Thinking of buying a Robox, or another 3D printer, but not sure if you really need one? Then read our guide to help you make your decision.
Here at Robox we are the first to acknowledge that 3D printing is not for everyone, and unlike many other manufacturers of this exciting new technology, we’ll also be the first to dissuade you from buying our printer if we don’t think it’s for you.
A year ago we may have said differently, but a year on from the launch of the Robox 3D printer and we’re a little wiser about our customer base and who will and won’t benefit from owning a 3D printer right now.
Our conclusion is that while 3D printing IS making its way gradually towards the masses it’s still a long way off – and while the Robox printer is closer to being suitable for mainstream consumers than any other on the market we’ve still some way to go.
Don’t actually know what 3D printing is?
Then buying a 3D printer definitely isn’t for you. Don’t buy a 3D printer because it’s the latest must-have gadget and you want to see what the hype is all about, because hype soon wears off and you’ll be stuck with a purchase you never really wanted to make.
Do you still own an old Nokia 3210 mobile phone, and dismiss the latest smart phones as a fad? Do you feel the kitchen calendar is a more reliable way of tracking the family’s movements than the home computer? And do you long for the days when watching television meant tuning into four simple channels and to record the latest episode of Corrie you simply popped a video cassette into the VCR? In that case, we’d suggest moving forwards with some of the other technology in your house before investing your hard earned cash into one of the newest technologies currently on the market.
If your computer crashes are you more likely to opt for ‘impact technology’ (beating the cr*p out of it), phone your dad in a panic (because you literally have no idea what you are doing), or take it back to the shop (because it’s a pile of cr*p obviously)?
If you fit any of these descriptions DO NOT buy a 3D printer. We want our purchasers to be lovers of technology, and not go into a meltdown at the slightest hiccup. Remember, 3D printing is a NEW technology, every single machine on the market fails at printing sometimes and finding a fix can be part of the enjoyment. If your computer crashes and you a) try to sort it out yourself by reading the instructions or b) phone customer service for help, you might just be ready to buy some new tech.
When you have some spare time on your hands are you more likely to gravitate towards the pub with your mates, the arts and crafts cupboard with your kids or the sofa with your partner?
3D printing is perfect for anyone who loves to use their hands, and who gets pleasure out of model making, designing, painting, drawing, sculpting and so on. If you’re the sort of person who loves nothing more than welding together bits of scrap or sifting through the recycling bin for plastic bottles and cardboard boxes for the kid’s latest homework project, 3D printing is likely to be right up your street. What’s more, the children will probably understand and want to use the tech quicker than you!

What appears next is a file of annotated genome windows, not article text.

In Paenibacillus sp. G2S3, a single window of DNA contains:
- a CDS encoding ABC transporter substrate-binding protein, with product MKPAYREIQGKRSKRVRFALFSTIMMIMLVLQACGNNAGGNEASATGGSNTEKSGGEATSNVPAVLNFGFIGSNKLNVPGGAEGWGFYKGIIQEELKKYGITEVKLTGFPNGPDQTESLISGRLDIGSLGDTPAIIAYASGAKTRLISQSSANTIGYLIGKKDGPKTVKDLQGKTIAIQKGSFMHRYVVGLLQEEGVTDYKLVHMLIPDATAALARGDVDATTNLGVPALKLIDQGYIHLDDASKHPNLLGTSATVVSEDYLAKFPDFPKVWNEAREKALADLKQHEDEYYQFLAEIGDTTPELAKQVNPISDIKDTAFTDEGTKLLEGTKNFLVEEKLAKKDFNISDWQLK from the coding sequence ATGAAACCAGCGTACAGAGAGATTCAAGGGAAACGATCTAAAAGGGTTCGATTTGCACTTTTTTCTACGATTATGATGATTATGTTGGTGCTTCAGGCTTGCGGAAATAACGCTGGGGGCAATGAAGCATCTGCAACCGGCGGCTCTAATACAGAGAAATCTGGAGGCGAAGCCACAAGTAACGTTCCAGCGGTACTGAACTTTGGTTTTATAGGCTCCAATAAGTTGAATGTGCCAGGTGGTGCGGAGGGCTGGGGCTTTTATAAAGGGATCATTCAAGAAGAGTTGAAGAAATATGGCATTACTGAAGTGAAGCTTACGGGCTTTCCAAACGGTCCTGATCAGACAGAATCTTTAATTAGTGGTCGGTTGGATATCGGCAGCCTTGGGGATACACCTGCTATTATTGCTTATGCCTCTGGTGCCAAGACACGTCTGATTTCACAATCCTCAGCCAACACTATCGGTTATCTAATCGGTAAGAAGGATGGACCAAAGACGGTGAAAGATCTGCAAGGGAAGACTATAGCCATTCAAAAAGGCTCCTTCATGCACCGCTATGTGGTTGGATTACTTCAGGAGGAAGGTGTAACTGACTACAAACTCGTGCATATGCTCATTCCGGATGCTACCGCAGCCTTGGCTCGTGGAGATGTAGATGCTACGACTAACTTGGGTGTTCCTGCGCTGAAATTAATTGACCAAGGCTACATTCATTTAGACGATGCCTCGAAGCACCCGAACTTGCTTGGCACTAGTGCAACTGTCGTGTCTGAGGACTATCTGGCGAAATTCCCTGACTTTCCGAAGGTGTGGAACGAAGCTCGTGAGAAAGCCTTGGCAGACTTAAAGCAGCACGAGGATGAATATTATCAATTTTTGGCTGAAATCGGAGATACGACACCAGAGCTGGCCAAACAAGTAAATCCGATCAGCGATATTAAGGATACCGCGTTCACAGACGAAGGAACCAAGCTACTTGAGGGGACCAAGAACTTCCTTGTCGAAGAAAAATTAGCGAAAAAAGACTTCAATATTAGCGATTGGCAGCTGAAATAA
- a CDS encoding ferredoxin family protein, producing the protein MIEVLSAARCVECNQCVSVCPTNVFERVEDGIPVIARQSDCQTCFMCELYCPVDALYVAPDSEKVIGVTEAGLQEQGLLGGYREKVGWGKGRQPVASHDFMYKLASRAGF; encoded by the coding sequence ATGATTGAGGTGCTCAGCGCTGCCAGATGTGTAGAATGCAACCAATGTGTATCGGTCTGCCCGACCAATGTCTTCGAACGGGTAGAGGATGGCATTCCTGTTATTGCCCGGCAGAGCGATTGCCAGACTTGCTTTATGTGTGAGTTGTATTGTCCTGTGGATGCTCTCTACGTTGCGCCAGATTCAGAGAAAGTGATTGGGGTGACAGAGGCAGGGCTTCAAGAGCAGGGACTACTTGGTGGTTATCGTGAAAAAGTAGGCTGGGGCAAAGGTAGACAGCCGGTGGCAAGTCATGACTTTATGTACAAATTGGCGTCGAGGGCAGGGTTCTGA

Are you familiar with the terms ‘filament’, ‘support material’, ‘raft’ and ‘guide hole’?
Think a ‘raft’ is something you float in and a guide hole is where Girl Scouts hide? Then perhaps you’re not quite ready to enter the world of 3D printing. However, if you’re genuinely interested in the technology, and you’re not willing to let a few confusing words put you off, you’ll learn fast if you read the instructions which come with your unit. You might also benefit from reading a handy glossary such as the CEL glossary of terms or http://3dprintingindustry.com/3d-printing-basics-free-beginners-guide/glossary/
Well, this doesn’t necessarily mean you shouldn’t buy a 3D printer. Look around your home right now, if, in the next 10 minutes you can identify more than 10 things you think you could print, you might just be the perfect 3D printer owner. And if you’re still at a loss (what about those door handles, coat hooks, cup holders, pen pots, cookie cutters?) why don’t you try looking at an online repository such as www.MyMiniFactory.com which has tried and tested objects suitable for printing and free to download! Or visit our own Printables page.
If you’ve read through the above, and you’re sure you still want a 3D printer for your home, here’s our final tip:
DO YOUR RESEARCH –
£999 is a lot of money right? It’s not an impulse buy, it’s a considered purchase, so don’t buy any 3D printer on a whim. Do your homework, work out what you want, read guides such as https://www.3dhubs.com/trends which compares over 20,000 printers over 150 countries each month (Robox comes 6th this month in case you’re wondering).
And then if you’re still not sure, or have any questions about the Robox 3D printer in particular, contact us and we’ll be happy to answer any questions you may have.